Mr. Grundy’s English Class

Word Choice.

Ernest Hemingway is said to have paused writing for days while searching for the right word. I don’t have the patience for that, though I will put my pen down and spend a few minutes racking my brain for the word on the tip of my tongue. I suspect Ernest had more on his mind than finding lexicologic Nirvana.

One word that I rarely have occasion to use is “ilk.” In fact, I can’t think of a time when I have used it. The dictionary notes that ilk is derived from a Scottish word meaning his land, or “of the place or estate of the same name.”
Noun: of that ilk; plural noun: of that ilks
“Sir Boss Braveheart of that Ilk,” meaning “of that place that bears his name.”

However, over time, ilk has become associated with unsavory characters such as hoodlums, bruisers, outcasts, and politicians, those whom the better sort find undesirable to rub elbows with.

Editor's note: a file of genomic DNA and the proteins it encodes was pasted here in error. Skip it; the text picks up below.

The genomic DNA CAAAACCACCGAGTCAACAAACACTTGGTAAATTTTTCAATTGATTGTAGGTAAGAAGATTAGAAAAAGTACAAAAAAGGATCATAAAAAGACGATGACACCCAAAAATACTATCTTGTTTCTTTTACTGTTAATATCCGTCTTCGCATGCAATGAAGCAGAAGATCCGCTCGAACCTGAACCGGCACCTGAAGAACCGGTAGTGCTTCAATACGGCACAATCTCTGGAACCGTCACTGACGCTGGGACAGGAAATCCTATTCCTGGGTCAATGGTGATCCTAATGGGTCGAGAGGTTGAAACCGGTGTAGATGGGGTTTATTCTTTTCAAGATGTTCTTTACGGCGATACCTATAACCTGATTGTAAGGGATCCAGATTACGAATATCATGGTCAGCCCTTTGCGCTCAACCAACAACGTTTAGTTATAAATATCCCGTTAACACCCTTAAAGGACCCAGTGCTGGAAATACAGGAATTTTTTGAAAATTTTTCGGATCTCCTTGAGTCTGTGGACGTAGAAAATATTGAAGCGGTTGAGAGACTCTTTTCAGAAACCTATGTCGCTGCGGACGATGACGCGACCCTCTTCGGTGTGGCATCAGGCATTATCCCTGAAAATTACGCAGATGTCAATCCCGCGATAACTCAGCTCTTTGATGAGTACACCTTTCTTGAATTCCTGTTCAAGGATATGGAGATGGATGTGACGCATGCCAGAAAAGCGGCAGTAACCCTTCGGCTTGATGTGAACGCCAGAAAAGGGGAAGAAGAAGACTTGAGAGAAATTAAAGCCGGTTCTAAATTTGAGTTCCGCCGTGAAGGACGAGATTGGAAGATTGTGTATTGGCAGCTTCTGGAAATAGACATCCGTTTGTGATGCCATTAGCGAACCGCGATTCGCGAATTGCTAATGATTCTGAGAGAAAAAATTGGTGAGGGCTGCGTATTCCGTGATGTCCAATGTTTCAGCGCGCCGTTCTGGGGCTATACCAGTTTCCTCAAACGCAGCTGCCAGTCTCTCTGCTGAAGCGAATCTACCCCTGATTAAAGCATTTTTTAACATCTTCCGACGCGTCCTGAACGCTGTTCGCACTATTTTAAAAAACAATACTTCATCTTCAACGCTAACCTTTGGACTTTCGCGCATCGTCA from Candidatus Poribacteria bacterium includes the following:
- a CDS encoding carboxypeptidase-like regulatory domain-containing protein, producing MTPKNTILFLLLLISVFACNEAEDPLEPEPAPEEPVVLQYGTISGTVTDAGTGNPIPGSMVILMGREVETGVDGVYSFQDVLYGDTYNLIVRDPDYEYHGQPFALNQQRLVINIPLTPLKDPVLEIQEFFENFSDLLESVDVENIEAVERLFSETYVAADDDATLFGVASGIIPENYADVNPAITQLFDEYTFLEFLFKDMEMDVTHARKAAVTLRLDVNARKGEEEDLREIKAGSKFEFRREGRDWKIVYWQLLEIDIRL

“Bank robbers and their ilk.”
“Those wicked Huns and their ilk.”
“Ilk of the sort that toss kittens back and forth.”
“Little Johnnie; don’t you be like that mean little Eddie and his ilk.”

Ilk. Ilk. It sounds of illness, ill health, ill repute. It sounds like ewwwwwww! Ewwwwwwlk!

Ilk may appear suitable for uses such as “Doctors and their ilk,” or “Awwwww, look at those sweet nuns and their ilk,” but common use has bent it to nefarious ends.

Word choice is everything. While a word might seem to suit your need, be careful that you don’t select it based on the highest definition; look further down the list and see what shady connotations and their ilk it may be associated with…with whom it may be associated….for other associations…choose another word! πŸ™‚

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